Friday, December 06, 2013

When to drink wine - The Instructor on drinking

This is a continuation of my series on Clement of Alexandria and his book, "The Instructor." If you are new to this series or are unfamiliar with Clement and his book, you may want to first read the introduction to this series. You may also want to read the introduction to Book 2 of The Instructor as it give advice on how to understand Clement and his writings.
"'Use a little wine,' says the apostle to Timothy, who drank water, 'for thy stomach’s sake;' most properly applying its aid as a strengthening tonic suitable to a sickly body enfeebled with watery humours; and specifying 'a little,' lest the remedy should, on account of its quantity, unobserved, create the necessity of other treatment. The natural, temperate, and necessary beverage, therefore, for the thirsty is water. This was the simple drink of sobriety, which, flowing from the smitten rock, was supplied by the Lord to the ancient Hebrews. It was most requisite that in their wanderings they should be temperate." (Clement of Alexandria, The Instructor, Book 2, Chapter 2)
This, in a nutshell, is Clement's counsel on whether or not to drink wine: that water should be preferred for temperance sake and wine used only when necessary for medicinal purposes, and then, only a little. Clement believed that we were called to a life of moderation and temperance for which water was the best drink tending towards both. That being said, he goes on to give advice on drinking wine based on our season of life.
"I therefore admire those who have adopted an austere life, and who are fond of water, the medicine of temperance, and flee as far as possible from wine, shunning it as they would the danger of fire. It is proper, therefore, that boys and girls should keep as much as possible away from this medicine. For it is not right to pour into the burning season of life the hottest of all liquids—wine—adding, as it were, fire to fire. For hence wild impulses and burning lusts and fiery habits are kindled; and young men inflamed from within become prone to the indulgence of vicious propensities; so that signs of injury appear in their body, the members of lust coming to maturity sooner than they ought." (Clement of Alexandria, The Instructor, Book 2, Chapter 2)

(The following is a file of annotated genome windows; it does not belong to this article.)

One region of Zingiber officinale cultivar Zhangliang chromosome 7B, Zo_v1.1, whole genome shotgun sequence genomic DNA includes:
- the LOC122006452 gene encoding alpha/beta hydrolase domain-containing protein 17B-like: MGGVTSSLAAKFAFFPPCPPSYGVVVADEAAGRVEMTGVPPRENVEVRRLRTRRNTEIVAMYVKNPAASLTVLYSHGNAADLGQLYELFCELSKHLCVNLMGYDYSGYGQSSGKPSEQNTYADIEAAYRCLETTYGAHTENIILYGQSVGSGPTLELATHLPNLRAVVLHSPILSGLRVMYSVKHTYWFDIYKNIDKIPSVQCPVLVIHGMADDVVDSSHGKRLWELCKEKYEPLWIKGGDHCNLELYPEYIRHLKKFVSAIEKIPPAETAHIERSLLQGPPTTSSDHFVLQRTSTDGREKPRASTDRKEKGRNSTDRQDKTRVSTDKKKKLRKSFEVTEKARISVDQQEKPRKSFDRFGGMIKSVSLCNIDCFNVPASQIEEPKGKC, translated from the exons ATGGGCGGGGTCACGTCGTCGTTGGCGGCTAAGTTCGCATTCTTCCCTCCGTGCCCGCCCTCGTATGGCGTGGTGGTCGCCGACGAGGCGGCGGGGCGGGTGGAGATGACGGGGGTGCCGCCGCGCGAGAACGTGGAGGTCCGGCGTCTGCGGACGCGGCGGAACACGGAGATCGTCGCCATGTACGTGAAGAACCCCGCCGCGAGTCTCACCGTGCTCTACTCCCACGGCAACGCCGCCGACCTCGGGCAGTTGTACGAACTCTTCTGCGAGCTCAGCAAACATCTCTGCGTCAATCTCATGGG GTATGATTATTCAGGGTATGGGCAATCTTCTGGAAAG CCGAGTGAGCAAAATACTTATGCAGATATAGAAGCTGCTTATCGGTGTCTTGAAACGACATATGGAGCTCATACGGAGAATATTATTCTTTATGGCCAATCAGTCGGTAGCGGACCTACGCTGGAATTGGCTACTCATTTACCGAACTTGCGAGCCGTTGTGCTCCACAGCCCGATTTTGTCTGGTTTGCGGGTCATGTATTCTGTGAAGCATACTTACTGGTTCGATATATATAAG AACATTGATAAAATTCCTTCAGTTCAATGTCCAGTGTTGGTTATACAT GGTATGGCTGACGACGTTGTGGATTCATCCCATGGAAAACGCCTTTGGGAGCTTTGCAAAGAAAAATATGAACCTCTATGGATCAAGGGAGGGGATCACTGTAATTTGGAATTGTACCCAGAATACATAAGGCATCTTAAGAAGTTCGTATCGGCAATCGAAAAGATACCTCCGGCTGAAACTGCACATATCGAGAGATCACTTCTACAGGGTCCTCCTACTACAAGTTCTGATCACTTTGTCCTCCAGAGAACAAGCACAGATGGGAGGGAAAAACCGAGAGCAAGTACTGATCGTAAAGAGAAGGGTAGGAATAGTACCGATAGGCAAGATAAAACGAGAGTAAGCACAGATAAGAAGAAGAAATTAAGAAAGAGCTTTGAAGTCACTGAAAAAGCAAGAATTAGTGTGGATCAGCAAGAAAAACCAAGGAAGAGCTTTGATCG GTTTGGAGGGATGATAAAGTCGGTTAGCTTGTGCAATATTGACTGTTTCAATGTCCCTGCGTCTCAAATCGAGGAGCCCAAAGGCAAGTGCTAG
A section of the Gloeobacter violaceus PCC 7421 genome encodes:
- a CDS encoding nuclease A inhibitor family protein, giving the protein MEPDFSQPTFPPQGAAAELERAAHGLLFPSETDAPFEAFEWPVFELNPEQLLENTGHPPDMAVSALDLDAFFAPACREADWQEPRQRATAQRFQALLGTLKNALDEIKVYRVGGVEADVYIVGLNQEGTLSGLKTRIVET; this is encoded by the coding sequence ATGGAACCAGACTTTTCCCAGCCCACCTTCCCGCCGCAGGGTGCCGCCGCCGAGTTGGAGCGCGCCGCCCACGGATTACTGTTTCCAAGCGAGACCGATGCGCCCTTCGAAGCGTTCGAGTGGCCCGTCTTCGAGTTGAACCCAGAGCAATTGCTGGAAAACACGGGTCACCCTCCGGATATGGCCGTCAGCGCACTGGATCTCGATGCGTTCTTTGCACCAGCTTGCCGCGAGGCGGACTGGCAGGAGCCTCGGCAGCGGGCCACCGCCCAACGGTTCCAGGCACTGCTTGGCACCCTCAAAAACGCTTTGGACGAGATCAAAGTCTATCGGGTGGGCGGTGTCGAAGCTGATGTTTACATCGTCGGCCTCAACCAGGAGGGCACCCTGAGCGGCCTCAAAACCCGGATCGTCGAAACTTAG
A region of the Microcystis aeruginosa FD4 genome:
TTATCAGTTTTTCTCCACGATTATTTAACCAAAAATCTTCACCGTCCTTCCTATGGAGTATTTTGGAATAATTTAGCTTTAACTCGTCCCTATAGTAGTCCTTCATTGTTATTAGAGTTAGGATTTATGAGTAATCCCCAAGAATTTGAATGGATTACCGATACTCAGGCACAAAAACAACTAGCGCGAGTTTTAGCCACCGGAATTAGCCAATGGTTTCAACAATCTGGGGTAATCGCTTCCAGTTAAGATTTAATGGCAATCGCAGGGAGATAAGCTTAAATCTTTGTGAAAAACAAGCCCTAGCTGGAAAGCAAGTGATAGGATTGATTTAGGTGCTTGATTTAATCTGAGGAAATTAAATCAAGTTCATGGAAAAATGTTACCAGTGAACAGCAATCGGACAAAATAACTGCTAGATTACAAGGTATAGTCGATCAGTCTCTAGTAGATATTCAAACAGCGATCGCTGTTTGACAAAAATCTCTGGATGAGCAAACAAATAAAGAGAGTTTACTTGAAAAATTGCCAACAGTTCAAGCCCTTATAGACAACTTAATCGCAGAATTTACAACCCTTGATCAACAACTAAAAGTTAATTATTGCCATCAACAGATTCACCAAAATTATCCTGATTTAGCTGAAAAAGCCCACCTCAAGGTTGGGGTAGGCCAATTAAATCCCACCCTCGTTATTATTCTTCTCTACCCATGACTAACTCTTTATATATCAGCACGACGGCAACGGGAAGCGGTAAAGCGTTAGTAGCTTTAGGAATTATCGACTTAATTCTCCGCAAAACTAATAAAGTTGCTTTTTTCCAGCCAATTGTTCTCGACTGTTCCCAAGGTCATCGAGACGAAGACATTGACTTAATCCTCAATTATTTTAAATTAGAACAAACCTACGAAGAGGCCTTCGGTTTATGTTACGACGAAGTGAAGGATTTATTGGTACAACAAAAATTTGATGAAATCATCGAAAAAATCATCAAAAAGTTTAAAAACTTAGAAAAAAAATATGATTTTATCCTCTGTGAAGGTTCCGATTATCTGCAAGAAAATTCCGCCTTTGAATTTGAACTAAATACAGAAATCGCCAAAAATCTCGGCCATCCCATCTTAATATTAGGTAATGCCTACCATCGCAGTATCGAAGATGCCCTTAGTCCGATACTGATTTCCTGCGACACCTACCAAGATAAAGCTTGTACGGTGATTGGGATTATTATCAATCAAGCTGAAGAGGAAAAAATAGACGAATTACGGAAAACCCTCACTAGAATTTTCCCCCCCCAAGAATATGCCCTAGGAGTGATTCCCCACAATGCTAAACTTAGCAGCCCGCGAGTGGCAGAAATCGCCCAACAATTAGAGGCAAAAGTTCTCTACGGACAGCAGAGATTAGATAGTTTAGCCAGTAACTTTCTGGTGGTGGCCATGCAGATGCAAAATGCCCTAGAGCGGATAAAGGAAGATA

As children are maturing into adulthood, their bodily and hormonal changes can play havoc with their passions and desires which, because of their youth, they may not be readily able to control. To pour the intoxicating influences of wine upon these already inflamed passions is a recipe for disaster. How many young people have perpetrated crimes against themselves and others through the influence of intoxicating drink? How many young people have had sex or spread sexually transmitted diseases  when drunk that they might not have had they been in their right mind and in control of their rational faculties? Wine and strong drink is like fuel to an already lit fire for young people and should be avoided at all cost.
"And in the case of grown-up people... it suits divine studies not to be heavy with wine. 'For unmixed wine is far from compelling a man to be wise, much less temperate,' according to the comic poet. But towards evening, about supper-time, wine may be used, when we are no longer engaged in more serious readings. Then also the air becomes colder than it is during the day; so that the failing natural warmth requires to be nourished by the introduction of heat. But even then it must only be a little wine that is to be used; for we must not go on to intemperate potations." (Clement of Alexandria, The Instructor, Book 2, Chapter 2)